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    I don't think storage spaces was intended for enterprise use as much as small to medium size business that don't have a large SAN backend. Same with HV features like replica and non-shared live migrations, amazing for small IT shops without the budget for a SAN, pretty much useless for mega datacenter deployment.

    There's a few other quality of life additions that I never hear anybody mention. they did a lot of work on network file transfers to help make them as fast as possible, such as remote copies or moves from one file share to another on the same server now copy locally on the remote system instead of over the network to the initiating machine then back to the same machine, copies and moves to a different volume happen at local drive speed, moves to the same volume happen instantly. When copying files across the network the copy process seems to be threaded now and can utilize multiple network connections, I've seen single file transfers at 1.7-1.8Gbit spread across two different NICs. One odd thing is teamed adapters don't seem to be able to take advantage of this and get full team speed so in some ways it's better to just have a bunch of single links instead of actually using the new team feature.

    Another thing is the memory footprint of WS2012 vs 2008r2 is tiny. I upgraded my NPS/RADIUS server to WS2012, did a full GUI install and configuration, then removed the GUI features, and where the 2008r2 box was around 500MB, the WS2012 will shrink itself down to 250-280MB for the same functionality.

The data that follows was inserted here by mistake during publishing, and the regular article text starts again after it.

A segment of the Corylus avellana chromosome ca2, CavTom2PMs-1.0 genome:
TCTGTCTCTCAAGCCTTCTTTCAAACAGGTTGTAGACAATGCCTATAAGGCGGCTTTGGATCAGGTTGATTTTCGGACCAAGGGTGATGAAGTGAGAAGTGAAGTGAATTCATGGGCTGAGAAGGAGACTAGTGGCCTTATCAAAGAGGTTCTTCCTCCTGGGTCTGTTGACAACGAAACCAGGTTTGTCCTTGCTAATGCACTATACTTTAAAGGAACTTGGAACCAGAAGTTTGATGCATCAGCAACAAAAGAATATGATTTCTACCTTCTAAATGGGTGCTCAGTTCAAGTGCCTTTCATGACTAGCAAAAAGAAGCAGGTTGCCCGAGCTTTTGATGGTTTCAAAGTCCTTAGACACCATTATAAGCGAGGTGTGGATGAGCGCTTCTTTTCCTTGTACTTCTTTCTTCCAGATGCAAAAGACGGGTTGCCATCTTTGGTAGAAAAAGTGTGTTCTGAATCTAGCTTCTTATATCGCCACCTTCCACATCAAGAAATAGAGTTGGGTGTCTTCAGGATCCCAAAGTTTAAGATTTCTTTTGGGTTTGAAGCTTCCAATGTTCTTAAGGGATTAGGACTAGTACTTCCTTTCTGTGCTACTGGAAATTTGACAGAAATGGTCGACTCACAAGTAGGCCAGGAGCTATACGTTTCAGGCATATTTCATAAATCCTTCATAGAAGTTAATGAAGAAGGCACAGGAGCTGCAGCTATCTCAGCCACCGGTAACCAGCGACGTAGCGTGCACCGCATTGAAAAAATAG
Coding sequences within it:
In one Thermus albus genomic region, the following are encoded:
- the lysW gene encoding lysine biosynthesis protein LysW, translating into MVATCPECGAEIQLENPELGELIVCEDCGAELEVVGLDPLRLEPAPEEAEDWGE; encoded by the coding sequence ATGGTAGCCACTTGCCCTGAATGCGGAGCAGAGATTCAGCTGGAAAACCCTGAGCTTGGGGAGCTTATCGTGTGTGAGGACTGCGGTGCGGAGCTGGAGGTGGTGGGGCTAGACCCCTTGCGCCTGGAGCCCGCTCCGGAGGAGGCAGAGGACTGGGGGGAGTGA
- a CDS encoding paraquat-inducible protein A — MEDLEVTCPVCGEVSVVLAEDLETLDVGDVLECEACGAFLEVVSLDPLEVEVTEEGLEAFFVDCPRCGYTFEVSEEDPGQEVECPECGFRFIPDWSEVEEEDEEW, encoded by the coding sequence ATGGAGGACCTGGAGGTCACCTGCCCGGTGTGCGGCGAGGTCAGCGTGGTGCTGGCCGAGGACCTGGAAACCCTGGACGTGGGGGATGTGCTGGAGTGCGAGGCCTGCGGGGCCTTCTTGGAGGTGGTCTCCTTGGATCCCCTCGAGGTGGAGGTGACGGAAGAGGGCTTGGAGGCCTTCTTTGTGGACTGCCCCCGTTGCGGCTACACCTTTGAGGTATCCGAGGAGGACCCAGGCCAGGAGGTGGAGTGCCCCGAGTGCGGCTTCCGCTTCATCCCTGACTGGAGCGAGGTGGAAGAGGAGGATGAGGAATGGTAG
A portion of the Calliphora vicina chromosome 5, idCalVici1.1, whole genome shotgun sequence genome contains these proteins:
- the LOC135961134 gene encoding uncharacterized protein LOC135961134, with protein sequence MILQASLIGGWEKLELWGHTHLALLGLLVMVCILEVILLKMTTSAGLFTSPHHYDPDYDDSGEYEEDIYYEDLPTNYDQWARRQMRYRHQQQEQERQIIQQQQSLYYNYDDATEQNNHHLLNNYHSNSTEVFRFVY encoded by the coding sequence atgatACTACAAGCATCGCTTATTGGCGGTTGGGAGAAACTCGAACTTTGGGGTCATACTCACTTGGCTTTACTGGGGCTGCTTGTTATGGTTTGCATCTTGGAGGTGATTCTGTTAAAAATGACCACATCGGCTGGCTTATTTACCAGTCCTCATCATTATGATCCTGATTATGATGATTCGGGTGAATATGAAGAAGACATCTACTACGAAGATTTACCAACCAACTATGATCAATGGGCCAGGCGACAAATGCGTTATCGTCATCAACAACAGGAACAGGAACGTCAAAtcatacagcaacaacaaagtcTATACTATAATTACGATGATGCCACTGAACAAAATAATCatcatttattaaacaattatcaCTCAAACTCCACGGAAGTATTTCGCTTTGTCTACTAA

29. Zlash

    Zlash 2[H]4U

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    If you aren't patching your ESXi hosts every couple months then your environment isn't secure. There have been 4 security patches at least so far this year...just saying. It's not every month but lately it has been.
     
  30. l3thal6

    l3thal6 Limp Gawd

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    I have a few years experience with VMware and I have managed production environments with 15 hosts and 60 VM's however I haven't really messed around with Hyper-V any as of yet. Seeing as how I just got a TechNET subscription I might just deploy a nested Hyper-V host on my VMware lab.
     
  31. Wrench00

    Wrench00 2[H]4U

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  32. MrGuvernment

    MrGuvernment [H]ard as it Gets

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    So, this is live now... any new thoughts?

    i am reading through every new feature now, and working to get a technet at work so i can start testing things out live and see how it goes..


    What reason would someone want to go to 2012 over 2008 R2?
     
  33. Demon10000

    Demon10000 [H]ardness Supreme

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    Lots of new things in 2012 that would make people want to use it. You've read the new features, so you should have an idea.

    Biggest reason I'm building my new machines with 2012: I don't want to worry about upgrading them later....
     
  34. MrGuvernment

    MrGuvernment [H]ard as it Gets

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    That is a big one for me, if it will run on 2012, why not.
     
  35. schizrade

    schizrade [H]ardness Supreme

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    DLing the HV now... see what's up.
     
  36. haunter

    haunter [H]ard|Gawd

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    you can always toss a VM of 08 inside for aps that dont want to play

    but most should